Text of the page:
AUGUSTA, Maine — An Augusta School Department employee believes she is being disciplined illegally for telling a fellow worker last year that she would pray for him.
Toni Richardson, who works as an educational technician at Cony High School, filed a complaint alleging discrimination based on religion with the Equal Employment Opportunity Commission, the federal agency that handles discrimination complaints, she announced Tuesday at the State House.
“I was shocked that my employer punished me for privately telling a co-worker, ‘I will pray for you,’” Richardson of Augusta said in a news release issued Tuesday. “I am afraid that I will lose my job if someone hears me privately discussing my faith with a co-worker.”
Richardson claims a “coaching memorandum” she received from the Augusta School Department instructed her not to discuss her Christian faith with co-workers at all and not to tell people on school property that she will pray for them or that they are in her prayers, her attorney Timothy Woodcock of Bangor said Wednesday.
The memorandum, which was linked to the news release, is one step before a disciplinary action and not intended to be placed in Richardson’s file, the attorney said.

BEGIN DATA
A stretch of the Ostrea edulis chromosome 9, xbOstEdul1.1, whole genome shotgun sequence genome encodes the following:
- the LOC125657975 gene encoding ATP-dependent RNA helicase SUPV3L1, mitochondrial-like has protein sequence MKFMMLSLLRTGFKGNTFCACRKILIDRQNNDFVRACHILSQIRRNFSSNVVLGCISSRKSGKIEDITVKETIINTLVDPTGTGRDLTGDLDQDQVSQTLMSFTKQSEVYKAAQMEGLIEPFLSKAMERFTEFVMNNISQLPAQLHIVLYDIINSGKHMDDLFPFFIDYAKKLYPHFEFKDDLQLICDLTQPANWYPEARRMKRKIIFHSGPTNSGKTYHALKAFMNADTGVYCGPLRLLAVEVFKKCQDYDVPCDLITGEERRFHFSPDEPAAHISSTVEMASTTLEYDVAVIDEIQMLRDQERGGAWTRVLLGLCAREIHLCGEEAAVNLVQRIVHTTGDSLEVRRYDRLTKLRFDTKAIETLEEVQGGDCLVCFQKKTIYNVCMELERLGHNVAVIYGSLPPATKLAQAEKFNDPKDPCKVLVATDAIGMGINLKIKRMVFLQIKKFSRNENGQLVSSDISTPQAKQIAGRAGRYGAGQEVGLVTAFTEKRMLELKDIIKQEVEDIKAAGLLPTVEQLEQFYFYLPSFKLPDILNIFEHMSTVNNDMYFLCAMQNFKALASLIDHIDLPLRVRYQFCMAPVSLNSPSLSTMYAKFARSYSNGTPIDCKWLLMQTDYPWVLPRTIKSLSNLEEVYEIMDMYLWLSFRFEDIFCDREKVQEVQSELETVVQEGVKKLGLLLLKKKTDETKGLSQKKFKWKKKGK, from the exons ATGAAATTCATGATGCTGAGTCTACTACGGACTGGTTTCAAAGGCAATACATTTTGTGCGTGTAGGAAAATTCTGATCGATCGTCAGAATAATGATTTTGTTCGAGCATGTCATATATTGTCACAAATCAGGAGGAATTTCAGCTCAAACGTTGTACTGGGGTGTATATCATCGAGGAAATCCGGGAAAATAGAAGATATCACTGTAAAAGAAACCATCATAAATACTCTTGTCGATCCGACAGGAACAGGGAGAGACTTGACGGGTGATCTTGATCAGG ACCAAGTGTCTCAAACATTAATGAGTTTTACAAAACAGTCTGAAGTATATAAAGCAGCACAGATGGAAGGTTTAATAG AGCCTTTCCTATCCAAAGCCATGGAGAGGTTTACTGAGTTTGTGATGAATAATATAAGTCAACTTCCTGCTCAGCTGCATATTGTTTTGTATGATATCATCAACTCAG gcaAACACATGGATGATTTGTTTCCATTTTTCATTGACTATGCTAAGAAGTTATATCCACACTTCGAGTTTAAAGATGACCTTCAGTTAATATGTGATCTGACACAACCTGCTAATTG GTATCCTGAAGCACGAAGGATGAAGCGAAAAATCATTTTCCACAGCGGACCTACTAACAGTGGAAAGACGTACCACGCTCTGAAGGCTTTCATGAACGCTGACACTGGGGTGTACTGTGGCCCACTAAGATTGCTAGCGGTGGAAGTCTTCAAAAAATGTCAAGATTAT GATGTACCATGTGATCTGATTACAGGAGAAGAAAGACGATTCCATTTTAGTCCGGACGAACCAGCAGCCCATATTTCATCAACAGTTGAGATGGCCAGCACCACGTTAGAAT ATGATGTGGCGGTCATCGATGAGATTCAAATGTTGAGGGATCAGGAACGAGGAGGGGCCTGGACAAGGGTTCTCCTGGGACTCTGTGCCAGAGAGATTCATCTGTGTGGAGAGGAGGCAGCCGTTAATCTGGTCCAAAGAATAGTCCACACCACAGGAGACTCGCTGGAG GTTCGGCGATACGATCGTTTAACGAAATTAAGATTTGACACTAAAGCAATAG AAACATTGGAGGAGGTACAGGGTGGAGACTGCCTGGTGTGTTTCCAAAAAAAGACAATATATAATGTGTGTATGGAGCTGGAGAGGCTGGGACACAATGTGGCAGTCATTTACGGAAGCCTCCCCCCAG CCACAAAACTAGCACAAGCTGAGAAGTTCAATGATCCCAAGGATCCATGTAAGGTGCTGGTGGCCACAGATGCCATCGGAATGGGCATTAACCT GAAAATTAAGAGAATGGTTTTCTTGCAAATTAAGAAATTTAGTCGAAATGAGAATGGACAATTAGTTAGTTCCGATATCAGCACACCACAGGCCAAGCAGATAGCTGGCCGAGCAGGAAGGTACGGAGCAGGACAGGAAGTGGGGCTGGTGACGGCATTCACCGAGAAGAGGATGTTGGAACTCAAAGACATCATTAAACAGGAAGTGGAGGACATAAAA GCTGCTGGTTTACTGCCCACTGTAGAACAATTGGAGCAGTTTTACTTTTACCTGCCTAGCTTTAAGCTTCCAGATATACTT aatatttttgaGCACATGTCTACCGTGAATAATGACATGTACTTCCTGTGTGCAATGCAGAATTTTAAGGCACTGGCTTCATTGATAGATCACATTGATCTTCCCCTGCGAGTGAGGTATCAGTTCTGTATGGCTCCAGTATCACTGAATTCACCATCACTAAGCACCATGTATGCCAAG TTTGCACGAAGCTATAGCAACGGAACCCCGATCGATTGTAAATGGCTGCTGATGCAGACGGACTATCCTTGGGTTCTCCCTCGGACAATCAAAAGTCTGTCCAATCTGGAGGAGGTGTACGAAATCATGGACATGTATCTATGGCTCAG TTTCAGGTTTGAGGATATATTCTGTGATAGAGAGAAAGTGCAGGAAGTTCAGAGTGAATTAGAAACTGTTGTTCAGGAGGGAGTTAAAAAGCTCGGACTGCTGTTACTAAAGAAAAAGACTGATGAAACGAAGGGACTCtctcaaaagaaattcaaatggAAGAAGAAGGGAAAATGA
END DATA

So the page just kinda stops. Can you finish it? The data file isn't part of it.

But it said Richardson “will face discipline or dismissal in the future for using phrases like, ‘I will pray for you’ and ‘You are in my prayers,’ in private conversations with colleagues at work.”
The school department said it “recognizes the rights of employees to hold and express religious beliefs and it never was our intent to unlawfully restrict those rights,” according to a statement dated Tuesday.
The department “was very surprised and extremely disappointed” by the complaint because administrators thought they were working out the matter with Richardson to avoid litigation, the statement said.
“We remain strong believers that here in Maine important issues like this are best resolved through honest and open dialogue, and we believed that this is exactly what was happening — and it is so disappointing that our commitment evidently was not shared,” the unsigned statement, issued on district stationery, said.
But Woodcock said the deadline to file the EEOC complaint was Wednesday, and the district did not make its counter proposal until May 2, which did not allow time for negotiation.
Richardson is not asking for an accommodation so she can practice her religion, Woodcock said.
“This really falls more under the school’s censoring the content of her speech,” he said. “A similar sentiment could be expressed if someone said: ‘I’ll keep you in my thoughts.’ This is really happening because she chose words with religious content to express those sentiments.”
Richardson also is being represented by an attorney at the First Liberty Institute in Texas. The organization, which focuses on religious liberty issues, has been involved in many high profile cases including one in which the U.S. Supreme Court ruled that prayer before public meetings was constitutional. The organization also represents an Oregon bakery that was fined by the state after the owners refused to make a wedding cake for a same-sex couple.